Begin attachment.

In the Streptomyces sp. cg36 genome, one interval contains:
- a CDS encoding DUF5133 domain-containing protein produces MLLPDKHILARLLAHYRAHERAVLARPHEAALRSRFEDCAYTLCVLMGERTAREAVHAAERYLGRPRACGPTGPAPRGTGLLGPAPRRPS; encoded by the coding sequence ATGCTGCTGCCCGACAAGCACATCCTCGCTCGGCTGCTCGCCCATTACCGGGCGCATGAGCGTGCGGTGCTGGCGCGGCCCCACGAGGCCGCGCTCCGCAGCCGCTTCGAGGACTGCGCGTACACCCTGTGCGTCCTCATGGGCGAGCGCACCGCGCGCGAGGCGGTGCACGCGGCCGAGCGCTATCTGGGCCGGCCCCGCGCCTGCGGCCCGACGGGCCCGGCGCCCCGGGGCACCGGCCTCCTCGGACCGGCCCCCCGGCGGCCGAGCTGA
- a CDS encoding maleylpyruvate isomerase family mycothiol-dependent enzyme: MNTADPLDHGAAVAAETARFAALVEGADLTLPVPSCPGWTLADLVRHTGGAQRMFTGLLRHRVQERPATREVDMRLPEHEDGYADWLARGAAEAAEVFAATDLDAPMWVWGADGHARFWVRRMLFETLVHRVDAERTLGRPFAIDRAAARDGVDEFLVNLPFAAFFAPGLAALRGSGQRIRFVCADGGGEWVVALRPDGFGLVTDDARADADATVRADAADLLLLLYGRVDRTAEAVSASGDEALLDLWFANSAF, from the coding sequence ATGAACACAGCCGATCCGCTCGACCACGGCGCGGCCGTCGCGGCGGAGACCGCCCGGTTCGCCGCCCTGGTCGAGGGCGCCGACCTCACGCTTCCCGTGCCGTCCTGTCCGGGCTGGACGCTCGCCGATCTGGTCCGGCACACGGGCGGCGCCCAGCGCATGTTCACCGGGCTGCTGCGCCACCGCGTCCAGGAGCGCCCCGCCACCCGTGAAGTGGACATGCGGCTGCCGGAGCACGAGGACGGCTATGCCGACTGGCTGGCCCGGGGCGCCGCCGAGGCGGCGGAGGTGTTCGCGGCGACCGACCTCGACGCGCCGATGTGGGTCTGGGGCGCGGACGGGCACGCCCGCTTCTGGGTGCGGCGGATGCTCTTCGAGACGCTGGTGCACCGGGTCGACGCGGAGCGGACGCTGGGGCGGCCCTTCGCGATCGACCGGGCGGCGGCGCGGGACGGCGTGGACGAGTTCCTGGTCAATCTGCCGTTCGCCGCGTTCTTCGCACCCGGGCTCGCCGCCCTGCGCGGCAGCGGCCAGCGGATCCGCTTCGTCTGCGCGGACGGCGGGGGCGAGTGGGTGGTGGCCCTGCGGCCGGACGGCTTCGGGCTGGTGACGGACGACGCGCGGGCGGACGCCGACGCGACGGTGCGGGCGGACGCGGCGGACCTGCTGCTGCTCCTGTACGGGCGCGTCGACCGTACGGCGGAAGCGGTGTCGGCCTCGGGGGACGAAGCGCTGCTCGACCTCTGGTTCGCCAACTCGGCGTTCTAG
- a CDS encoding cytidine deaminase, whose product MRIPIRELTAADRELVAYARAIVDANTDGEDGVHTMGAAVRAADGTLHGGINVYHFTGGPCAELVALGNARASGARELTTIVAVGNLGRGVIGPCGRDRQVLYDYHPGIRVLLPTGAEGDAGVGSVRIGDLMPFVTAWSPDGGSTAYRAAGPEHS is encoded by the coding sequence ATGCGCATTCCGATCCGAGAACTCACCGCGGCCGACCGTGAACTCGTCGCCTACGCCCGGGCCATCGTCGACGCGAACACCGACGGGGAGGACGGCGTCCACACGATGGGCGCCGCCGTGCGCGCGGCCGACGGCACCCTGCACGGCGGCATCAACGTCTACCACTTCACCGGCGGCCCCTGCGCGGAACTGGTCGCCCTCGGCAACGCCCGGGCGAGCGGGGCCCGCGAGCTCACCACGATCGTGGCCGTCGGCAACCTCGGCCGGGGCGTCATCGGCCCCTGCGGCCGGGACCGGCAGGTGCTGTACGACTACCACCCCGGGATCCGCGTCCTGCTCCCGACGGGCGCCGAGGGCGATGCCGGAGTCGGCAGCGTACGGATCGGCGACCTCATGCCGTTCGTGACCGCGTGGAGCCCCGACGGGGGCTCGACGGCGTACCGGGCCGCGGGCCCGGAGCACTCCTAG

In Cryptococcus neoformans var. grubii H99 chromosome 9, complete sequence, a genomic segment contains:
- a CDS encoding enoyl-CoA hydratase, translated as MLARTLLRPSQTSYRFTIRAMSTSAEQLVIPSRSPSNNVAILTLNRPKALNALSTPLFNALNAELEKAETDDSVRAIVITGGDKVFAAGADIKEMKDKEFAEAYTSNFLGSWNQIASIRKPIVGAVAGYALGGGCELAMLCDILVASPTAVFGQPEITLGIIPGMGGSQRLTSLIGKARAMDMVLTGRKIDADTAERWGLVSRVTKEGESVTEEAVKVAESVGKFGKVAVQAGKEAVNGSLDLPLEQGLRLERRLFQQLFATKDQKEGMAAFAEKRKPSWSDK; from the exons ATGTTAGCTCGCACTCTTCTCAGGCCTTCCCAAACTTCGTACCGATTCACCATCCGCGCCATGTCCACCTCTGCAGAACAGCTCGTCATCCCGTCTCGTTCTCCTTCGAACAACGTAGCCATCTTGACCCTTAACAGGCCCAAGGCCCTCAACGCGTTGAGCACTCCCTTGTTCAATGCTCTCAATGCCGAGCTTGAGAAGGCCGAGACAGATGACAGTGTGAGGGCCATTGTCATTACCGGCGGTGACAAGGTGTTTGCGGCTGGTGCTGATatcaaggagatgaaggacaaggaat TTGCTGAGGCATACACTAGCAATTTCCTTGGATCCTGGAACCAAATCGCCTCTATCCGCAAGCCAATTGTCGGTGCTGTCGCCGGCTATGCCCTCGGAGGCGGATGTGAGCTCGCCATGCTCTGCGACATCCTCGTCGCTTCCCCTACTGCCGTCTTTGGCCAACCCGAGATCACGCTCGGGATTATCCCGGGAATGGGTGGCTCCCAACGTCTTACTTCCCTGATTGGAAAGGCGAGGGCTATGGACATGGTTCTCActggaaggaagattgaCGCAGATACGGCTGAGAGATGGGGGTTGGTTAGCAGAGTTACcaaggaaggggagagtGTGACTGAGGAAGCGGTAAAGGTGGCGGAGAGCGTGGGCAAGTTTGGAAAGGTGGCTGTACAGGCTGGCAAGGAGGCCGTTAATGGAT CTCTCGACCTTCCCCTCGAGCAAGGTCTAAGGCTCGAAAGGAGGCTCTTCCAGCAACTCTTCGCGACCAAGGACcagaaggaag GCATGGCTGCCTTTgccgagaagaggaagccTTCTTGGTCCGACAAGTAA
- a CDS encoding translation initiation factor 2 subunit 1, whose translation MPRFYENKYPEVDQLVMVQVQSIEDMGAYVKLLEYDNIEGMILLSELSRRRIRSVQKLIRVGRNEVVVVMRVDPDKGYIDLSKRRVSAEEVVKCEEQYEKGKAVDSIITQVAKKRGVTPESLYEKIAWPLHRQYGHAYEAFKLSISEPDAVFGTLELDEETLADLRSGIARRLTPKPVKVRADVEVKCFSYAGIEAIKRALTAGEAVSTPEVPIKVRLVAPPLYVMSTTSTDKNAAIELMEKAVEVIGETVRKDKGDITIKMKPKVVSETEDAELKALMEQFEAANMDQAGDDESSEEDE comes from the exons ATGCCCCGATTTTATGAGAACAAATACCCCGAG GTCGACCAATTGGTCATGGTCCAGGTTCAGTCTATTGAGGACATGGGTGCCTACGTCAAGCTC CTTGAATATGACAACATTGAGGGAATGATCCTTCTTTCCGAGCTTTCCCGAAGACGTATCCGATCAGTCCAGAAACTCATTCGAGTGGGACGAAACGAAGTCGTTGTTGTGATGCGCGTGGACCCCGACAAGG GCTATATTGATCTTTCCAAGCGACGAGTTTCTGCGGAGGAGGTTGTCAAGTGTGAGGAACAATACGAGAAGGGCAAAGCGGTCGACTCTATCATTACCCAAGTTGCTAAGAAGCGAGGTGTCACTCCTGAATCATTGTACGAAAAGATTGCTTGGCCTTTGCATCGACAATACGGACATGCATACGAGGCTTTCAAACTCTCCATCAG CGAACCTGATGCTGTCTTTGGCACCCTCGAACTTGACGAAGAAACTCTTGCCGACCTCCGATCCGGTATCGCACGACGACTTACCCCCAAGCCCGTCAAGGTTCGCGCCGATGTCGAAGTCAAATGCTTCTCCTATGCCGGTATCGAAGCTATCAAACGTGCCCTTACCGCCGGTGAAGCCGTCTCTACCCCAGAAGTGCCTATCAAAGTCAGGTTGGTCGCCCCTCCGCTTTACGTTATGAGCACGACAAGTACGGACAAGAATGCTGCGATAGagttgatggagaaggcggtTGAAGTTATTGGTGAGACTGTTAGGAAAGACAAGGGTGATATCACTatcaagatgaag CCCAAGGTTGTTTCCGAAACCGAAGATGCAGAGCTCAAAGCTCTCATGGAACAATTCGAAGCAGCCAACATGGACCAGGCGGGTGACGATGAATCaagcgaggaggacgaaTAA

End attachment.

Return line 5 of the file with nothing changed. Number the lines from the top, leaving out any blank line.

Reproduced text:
In Cryptococcus neoformans var. grubii H99 chromosome 9, complete sequence, a genomic segment contains: